Saw this beauty today in Hermanas, New Mexico twenty miles west of Columbus on the New Mexico/Mexico border. This unbanded Aplomado Falcon has been seen off and on for about a month, so when I landed in El Paso this afternoon I drove 70 miles along the border over some gorgeous grasslands. Thanks to Dylan Radin and Scott Schuette from Tucson for spotting the falcon on a corral. At one point we had the falcon and five pronghorn in the scope at the same time. I was able to digiscope this so-so shot through my scope.
Saw some other great birds today--Baird's Sparrow, Sprague's Pipit, Chestnut-collared Longspur, Lark Bunting. Gotta love New Mexico birding!
A friend of mine snapped this photo with her camera phone. She had arrived at her home in the Catskills last week to find this Ruffed Grouse dead on her coffee table. It had crashed through two panes of glass before dying next to this bird book. Bird breaking and entry, what's next?
After my meeting in American Falls on Wednesday, I figured I had about two hours of daylight to try and shoot over to Hagerman, Idaho to look for the Whooper Swan from Asia that has been wintering there on the Snake River. I had some basic directions, and was able to find the area near the dam easily, and right there were several swans with all the ducks, including this yellow-nosed beauty!
This is my fist digiscoping effort with my old Bausch & Lomb Discoverer on a window mount of my trusty steed (a rented Ford Mustang convertible) Does chasing after rare birds make me happy? You be the judge!
So earlier this week I flew out to Idaho to consult on a new transmission line project that was being proposed next to an active Bald Eagle nest near American Falls on the Snake River. Spent a day walking the fields and seeing the nest, including watching a pair of eagles bringing in nesting material.
There were also thousands of ducks and geese on the river, including a drake Red-breasted Merganser (locally scarce here).
And it was very cold and windy. But a beautiful area.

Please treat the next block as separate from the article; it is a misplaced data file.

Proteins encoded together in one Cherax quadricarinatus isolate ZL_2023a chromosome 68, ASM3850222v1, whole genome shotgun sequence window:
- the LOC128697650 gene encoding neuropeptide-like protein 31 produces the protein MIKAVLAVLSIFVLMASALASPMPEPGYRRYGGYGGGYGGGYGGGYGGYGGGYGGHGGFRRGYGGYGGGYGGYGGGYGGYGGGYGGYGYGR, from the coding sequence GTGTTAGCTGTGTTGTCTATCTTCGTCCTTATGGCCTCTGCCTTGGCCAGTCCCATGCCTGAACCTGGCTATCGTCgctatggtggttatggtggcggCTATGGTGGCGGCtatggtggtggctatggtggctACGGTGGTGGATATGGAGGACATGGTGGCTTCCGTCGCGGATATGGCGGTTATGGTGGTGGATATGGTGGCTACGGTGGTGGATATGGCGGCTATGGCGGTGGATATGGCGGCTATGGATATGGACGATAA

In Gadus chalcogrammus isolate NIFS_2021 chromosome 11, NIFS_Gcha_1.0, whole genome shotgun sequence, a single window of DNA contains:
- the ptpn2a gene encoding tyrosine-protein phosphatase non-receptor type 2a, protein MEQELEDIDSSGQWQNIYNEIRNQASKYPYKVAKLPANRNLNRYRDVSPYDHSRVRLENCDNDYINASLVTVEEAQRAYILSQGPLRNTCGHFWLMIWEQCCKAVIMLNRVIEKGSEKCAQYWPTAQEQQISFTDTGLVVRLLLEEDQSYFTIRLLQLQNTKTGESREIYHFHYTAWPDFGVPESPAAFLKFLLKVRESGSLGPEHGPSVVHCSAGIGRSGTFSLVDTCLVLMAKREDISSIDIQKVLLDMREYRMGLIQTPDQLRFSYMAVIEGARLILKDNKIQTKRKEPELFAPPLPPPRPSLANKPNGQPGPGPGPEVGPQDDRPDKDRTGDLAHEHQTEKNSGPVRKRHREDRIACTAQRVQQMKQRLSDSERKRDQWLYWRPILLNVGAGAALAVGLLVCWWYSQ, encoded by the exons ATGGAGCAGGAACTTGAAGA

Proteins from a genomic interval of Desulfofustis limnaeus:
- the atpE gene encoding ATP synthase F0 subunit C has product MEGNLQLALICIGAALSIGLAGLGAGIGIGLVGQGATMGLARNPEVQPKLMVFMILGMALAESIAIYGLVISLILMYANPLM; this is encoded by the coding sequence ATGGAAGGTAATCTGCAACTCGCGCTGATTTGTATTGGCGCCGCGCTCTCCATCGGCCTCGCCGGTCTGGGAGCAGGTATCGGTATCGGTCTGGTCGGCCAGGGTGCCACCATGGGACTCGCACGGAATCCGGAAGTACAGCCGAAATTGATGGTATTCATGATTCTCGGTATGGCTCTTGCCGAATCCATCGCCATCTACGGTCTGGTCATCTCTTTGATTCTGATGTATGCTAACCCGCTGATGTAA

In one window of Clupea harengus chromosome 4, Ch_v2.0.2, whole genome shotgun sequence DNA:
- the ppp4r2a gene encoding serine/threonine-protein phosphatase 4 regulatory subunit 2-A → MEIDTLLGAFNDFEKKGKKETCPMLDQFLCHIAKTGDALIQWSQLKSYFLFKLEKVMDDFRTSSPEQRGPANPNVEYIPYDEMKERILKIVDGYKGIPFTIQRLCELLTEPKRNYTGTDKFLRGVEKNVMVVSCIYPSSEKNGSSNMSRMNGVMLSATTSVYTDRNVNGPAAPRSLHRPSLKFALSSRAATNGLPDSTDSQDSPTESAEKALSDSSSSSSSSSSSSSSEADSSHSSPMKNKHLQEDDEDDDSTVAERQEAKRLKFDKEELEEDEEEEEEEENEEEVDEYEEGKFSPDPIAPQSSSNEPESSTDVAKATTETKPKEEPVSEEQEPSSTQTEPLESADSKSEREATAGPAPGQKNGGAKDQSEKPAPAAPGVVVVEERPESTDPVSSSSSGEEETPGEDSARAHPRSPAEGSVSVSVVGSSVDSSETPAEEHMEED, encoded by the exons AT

Good news is that the power company needs to keep the line at least half a mile from the nest, so after a public meeting where we brought this up on Wednesday, looks like the route of the line will have to move to keep it farther away from the nest.
Once upon a time (early 2001 to be exact), the very first Eurasian Collared-Doves to be found in Idaho showed up in a little place called Neely in American Falls. These birds have expanded rapidly across the country over the past decade and there are still several dozen of these birds in Neely. This morning I saw several in the trees there and then a couple Black-billed Magpies feasting on a dead dove in the snow. Wild, eh?
Driving up to Idaho through Northern Utah, I love these mountains! My grandfather was born and grew up in this area, maybe I have it in my genes. Nice to see Rough-legged Hawks, Golden Eagles, and Prairie Falcons in the snow. And now I have until the end of the month to report them online for the Great Backyard Bird Count.
I posted this as a response to a query on Birdchat.
I have the Celestron VistaPix IS70, which is a 70mm spotting scope and 3.1MP camera. I need to play with it some more before I put up a full review, but here are a couple quick points:
1) Cost. Much cheaper than the bigger scopes (something like $500) 2) Magnification. Biggest drawback may be this...maxes out at 14X which is not as much magnification as you might want to make this your regular scope. 3) Focusing. I've had some trouble making sure that the eyepiece focus and camera focus are in sync. 4) Ease of use. If you have the eyepiece and the camera focus in sync, all you have to do is click a button and you've got a nice shot. Its pretty easy.
If this was a full 20x scope, and I can make sure I get the eyepiece and camera focus in sync (again, I need to play around with this some more), this could be a great scope for most use. Because of the 14x magnification, it is probably best for backyard birders who want to get great shots of birds at their feeders, or others who don't really need the full 20x or more to scope out distant waterfowl, shorebirds, etc.